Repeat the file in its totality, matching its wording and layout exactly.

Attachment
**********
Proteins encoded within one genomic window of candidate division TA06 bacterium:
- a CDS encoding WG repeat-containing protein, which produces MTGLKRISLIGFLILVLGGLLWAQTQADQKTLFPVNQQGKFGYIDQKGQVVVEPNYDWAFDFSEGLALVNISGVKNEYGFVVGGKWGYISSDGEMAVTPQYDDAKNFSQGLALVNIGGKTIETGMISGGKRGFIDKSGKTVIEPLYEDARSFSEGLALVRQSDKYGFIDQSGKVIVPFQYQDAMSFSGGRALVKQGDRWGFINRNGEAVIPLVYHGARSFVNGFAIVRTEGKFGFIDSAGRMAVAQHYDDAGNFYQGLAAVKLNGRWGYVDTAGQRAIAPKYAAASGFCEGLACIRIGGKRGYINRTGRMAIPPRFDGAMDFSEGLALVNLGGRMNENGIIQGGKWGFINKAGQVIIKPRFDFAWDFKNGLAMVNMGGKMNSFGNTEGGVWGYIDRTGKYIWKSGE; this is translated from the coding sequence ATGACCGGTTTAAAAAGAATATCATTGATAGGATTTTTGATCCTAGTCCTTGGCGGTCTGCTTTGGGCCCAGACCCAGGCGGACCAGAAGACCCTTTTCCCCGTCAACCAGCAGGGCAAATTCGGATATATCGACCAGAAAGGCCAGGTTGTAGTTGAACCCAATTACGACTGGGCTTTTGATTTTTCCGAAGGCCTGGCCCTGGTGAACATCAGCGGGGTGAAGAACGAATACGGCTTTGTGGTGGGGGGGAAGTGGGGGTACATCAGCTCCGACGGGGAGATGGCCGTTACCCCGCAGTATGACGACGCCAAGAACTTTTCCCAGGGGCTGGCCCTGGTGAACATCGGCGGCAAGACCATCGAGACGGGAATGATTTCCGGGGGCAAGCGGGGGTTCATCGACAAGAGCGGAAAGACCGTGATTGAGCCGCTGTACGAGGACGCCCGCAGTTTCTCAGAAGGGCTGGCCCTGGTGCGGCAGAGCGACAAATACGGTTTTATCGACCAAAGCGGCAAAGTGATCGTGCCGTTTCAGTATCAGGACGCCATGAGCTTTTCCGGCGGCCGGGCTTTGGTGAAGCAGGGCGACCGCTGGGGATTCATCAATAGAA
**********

Proteins encoded within one genomic window of candidate division TA06 bacterium:
- a CDS encoding WG repeat-containing protein, which produces MTGLKRISLIGFLILVLGGLLWAQTQADQKTLFPVNQQGKFGYIDQKGQVVVEPNYDWAFDFSEGLALVNISGVKNEYGFVVGGKWGYISSDGEMAVTPQYDDAKNFSQGLALVNIGGKTIETGMISGGKRGFIDKSGKTVIEPLYEDARSFSEGLALVRQSDKYGFIDQSGKVIVPFQYQDAMSFSGGRALVKQGDRWGFINRNGEAVIPLVYHGARSFVNGFAIVRTEGKFGFIDSAGRMAVAQHYDDAGNFYQGLAAVKLNGRWGYVDTAGQRAIAPKYAAASGFCEGLACIRIGGKRGYINRTGRMAIPPRFDGAMDFSEGLALVNLGGRMNENGIIQGGKWGFINKAGQVIIKPRFDFAWDFKNGLAMVNMGGKMNSFGNTEGGVWGYIDRTGKYIWKSGE; this is translated from the coding sequence ATGACCGGTTTAAAAAGAATATCATTGATAGGATTTTTGATCCTAGTCCTTGGCGGTCTGCTTTGGGCCCAGACCCAGGCGGACCAGAAGACCCTTTTCCCCGTCAACCAGCAGGGCAAATTCGGATATATCGACCAGAAAGGCCAGGTTGTAGTTGAACCCAATTACGACTGGGCTTTTGATTTTTCCGAAGGCCTGGCCCTGGTGAACATCAGCGGGGTGAAGAACGAATACGGCTTTGTGGTGGGGGGGAAGTGGGGGTACATCAGCTCCGACGGGGAGATGGCCGTTACCCCGCAGTATGACGACGCCAAGAACTTTTCCCAGGGGCTGGCCCTGGTGAACATCGGCGGCAAGACCATCGAGACGGGAATGATTTCCGGGGGCAAGCGGGGGTTCATCGACAAGAGCGGAAAGACCGTGATTGAGCCGCTGTACGAGGACGCCCGCAGTTTCTCAGAAGGGCTGGCCCTGGTGCGGCAGAGCGACAAATACGGTTTTATCGACCAAAGCGGCAAAGTGATCGTGCCGTTTCAGTATCAGGACGCCATGAGCTTTTCCGGCGGCCGGGCTTTGGTGAAGCAGGGCGACCGCTGGGGATTCATCAATAGAA